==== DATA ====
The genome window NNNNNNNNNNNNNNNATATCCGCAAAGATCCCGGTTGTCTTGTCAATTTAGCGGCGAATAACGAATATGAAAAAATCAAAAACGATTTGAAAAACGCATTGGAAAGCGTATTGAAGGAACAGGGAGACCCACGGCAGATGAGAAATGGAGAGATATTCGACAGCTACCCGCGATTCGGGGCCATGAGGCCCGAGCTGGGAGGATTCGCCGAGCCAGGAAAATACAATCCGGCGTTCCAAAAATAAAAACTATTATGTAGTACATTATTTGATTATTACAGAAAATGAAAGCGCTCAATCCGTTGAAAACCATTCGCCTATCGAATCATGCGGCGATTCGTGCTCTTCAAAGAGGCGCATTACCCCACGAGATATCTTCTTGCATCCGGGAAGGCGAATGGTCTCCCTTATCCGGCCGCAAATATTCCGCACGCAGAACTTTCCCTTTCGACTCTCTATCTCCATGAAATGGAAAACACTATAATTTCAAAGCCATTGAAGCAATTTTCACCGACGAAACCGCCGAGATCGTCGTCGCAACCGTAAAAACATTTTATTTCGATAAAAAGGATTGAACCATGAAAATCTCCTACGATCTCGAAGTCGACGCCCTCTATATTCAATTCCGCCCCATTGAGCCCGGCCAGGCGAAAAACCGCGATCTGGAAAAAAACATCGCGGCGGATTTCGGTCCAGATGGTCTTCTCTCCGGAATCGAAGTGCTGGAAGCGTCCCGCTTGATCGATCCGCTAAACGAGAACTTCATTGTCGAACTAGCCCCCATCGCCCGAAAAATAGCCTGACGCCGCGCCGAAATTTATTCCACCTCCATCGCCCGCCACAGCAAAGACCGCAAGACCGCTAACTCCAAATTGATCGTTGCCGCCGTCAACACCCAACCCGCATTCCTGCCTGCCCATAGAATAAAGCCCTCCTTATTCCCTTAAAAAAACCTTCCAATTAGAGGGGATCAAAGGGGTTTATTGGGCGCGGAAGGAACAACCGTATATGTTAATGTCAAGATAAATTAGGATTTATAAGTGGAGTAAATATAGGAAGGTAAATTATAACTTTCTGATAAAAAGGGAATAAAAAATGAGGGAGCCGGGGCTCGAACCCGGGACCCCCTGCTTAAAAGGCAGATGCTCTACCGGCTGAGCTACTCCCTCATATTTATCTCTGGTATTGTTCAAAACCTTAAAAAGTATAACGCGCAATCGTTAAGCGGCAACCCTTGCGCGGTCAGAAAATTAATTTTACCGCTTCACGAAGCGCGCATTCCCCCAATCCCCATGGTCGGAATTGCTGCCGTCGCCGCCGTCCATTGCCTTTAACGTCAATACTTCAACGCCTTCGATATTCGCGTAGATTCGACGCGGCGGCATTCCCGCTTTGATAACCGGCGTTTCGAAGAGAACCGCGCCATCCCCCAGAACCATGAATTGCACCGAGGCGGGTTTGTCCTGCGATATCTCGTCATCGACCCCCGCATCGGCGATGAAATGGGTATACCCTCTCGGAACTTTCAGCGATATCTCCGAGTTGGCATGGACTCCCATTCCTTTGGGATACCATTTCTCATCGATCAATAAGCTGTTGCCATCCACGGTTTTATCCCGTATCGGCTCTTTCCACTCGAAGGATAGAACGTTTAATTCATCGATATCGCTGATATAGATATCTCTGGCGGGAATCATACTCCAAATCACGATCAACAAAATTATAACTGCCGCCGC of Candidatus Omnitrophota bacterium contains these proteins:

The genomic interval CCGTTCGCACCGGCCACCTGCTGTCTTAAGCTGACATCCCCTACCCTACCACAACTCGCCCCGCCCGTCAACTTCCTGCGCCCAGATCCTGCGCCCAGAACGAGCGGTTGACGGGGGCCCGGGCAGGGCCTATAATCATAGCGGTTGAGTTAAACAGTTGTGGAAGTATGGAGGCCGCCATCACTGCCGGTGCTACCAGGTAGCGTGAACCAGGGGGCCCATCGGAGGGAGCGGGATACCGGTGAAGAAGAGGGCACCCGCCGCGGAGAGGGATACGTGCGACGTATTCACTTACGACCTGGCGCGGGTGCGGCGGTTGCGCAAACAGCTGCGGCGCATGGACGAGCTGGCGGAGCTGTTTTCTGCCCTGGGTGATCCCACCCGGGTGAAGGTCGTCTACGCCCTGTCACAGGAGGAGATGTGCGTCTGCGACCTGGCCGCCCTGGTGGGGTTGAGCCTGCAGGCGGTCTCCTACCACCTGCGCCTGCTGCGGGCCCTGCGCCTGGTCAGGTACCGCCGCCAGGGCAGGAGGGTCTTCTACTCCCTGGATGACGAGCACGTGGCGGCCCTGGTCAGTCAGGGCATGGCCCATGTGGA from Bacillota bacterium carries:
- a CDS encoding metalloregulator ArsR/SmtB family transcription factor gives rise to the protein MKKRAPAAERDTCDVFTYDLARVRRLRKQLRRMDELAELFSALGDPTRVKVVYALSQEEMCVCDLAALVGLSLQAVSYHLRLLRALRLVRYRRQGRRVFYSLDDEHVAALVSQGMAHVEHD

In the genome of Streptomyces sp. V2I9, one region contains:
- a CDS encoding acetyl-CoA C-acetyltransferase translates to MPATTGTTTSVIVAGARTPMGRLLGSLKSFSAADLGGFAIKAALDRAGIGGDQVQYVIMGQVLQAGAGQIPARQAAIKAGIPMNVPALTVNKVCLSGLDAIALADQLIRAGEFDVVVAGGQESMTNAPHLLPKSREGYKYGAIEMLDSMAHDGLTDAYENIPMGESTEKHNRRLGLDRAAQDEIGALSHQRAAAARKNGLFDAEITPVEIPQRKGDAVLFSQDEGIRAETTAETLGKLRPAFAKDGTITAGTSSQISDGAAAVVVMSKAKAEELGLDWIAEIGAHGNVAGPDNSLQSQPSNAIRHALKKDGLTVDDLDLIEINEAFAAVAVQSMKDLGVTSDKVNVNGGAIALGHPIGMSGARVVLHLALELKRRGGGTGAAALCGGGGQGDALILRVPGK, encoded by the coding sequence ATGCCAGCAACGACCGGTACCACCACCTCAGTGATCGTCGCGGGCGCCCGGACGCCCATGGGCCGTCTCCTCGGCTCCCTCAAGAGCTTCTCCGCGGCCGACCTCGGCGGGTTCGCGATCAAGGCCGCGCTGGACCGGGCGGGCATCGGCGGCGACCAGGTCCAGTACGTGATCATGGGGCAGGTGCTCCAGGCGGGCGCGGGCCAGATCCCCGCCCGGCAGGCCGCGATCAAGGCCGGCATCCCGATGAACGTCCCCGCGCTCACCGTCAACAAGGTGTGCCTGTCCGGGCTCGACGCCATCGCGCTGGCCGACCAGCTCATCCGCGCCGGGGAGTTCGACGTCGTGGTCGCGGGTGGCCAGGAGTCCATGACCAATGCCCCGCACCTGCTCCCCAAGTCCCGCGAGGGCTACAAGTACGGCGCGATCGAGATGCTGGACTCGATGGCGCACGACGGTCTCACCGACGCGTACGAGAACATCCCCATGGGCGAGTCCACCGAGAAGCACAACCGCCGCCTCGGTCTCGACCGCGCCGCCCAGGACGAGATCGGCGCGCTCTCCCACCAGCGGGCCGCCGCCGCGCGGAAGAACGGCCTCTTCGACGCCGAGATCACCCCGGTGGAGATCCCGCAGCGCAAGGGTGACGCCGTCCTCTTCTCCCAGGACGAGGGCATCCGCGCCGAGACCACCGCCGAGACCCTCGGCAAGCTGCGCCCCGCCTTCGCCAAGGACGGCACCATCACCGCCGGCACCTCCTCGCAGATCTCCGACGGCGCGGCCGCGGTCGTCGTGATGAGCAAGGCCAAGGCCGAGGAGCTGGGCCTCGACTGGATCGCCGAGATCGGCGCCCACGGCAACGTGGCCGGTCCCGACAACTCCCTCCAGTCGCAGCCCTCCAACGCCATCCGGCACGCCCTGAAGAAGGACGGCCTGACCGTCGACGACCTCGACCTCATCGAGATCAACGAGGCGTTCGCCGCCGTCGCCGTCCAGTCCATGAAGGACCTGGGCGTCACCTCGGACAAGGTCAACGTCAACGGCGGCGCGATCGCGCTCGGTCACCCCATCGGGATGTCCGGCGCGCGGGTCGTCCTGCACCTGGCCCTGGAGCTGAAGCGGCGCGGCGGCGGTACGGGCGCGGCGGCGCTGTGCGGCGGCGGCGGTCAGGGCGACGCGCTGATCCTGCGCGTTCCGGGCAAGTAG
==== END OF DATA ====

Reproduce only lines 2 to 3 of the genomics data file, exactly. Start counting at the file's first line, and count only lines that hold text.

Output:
The genomic interval CCGTTCGCACCGGCCACCTGCTGTCTTAAGCTGACATCCCCTACCCTACCACAACTCGCCCCGCCCGTCAACTTCCTGCGCCCAGATCCTGCGCCCAGAACGAGCGGTTGACGGGGGCCCGGGCAGGGCCTATAATCATAGCGGTTGAGTTAAACAGTTGTGGAAGTATGGAGGCCGCCATCACTGCCGGTGCTACCAGGTAGCGTGAACCAGGGGGCCCATCGGAGGGAGCGGGATACCGGTGAAGAAGAGGGCACCCGCCGCGGAGAGGGATACGTGCGACGTATTCACTTACGACCTGGCGCGGGTGCGGCGGTTGCGCAAACAGCTGCGGCGCATGGACGAGCTGGCGGAGCTGTTTTCTGCCCTGGGTGATCCCACCCGGGTGAAGGTCGTCTACGCCCTGTCACAGGAGGAGATGTGCGTCTGCGACCTGGCCGCCCTGGTGGGGTTGAGCCTGCAGGCGGTCTCCTACCACCTGCGCCTGCTGCGGGCCCTGCGCCTGGTCAGGTACCGCCGCCAGGGCAGGAGGGTCTTCTACTCCCTGGATGACGAGCACGTGGCGGCCCTGGTCAGTCAGGGCATGGCCCATGTGGA from Bacillota bacterium carries:
- a CDS encoding metalloregulator ArsR/SmtB family transcription factor gives rise to the protein MKKRAPAAERDTCDVFTYDLARVRRLRKQLRRMDELAELFSALGDPTRVKVVYALSQEEMCVCDLAALVGLSLQAVSYHLRLLRALRLVRYRRQGRRVFYSLDDEHVAALVSQGMAHVEHD